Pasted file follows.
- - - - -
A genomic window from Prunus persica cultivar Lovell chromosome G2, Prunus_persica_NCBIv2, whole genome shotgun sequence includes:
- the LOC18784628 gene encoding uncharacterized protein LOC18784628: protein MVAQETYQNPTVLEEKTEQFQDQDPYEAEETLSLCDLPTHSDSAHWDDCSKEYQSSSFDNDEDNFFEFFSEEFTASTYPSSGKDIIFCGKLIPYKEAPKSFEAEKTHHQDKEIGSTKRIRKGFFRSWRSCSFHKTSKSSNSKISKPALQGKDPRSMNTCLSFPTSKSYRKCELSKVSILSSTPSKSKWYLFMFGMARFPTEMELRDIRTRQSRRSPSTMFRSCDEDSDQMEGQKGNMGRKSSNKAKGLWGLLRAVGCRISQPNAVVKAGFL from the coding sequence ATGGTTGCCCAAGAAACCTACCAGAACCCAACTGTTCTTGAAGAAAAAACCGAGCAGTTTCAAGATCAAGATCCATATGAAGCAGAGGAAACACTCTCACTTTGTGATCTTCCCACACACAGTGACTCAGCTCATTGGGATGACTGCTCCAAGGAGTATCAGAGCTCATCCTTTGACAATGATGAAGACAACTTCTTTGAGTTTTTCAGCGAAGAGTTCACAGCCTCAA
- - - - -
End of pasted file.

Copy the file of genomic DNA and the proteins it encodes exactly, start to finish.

A genomic window from Prunus persica cultivar Lovell chromosome G2, Prunus_persica_NCBIv2, whole genome shotgun sequence includes:
- the LOC18784628 gene encoding uncharacterized protein LOC18784628: protein MVAQETYQNPTVLEEKTEQFQDQDPYEAEETLSLCDLPTHSDSAHWDDCSKEYQSSSFDNDEDNFFEFFSEEFTASTYPSSGKDIIFCGKLIPYKEAPKSFEAEKTHHQDKEIGSTKRIRKGFFRSWRSCSFHKTSKSSNSKISKPALQGKDPRSMNTCLSFPTSKSYRKCELSKVSILSSTPSKSKWYLFMFGMARFPTEMELRDIRTRQSRRSPSTMFRSCDEDSDQMEGQKGNMGRKSSNKAKGLWGLLRAVGCRISQPNAVVKAGFL from the coding sequence ATGGTTGCCCAAGAAACCTACCAGAACCCAACTGTTCTTGAAGAAAAAACCGAGCAGTTTCAAGATCAAGATCCATATGAAGCAGAGGAAACACTCTCACTTTGTGATCTTCCCACACACAGTGACTCAGCTCATTGGGATGACTGCTCCAAGGAGTATCAGAGCTCATCCTTTGACAATGATGAAGACAACTTCTTTGAGTTTTTCAGCGAAGAGTTCACAGCCTCAA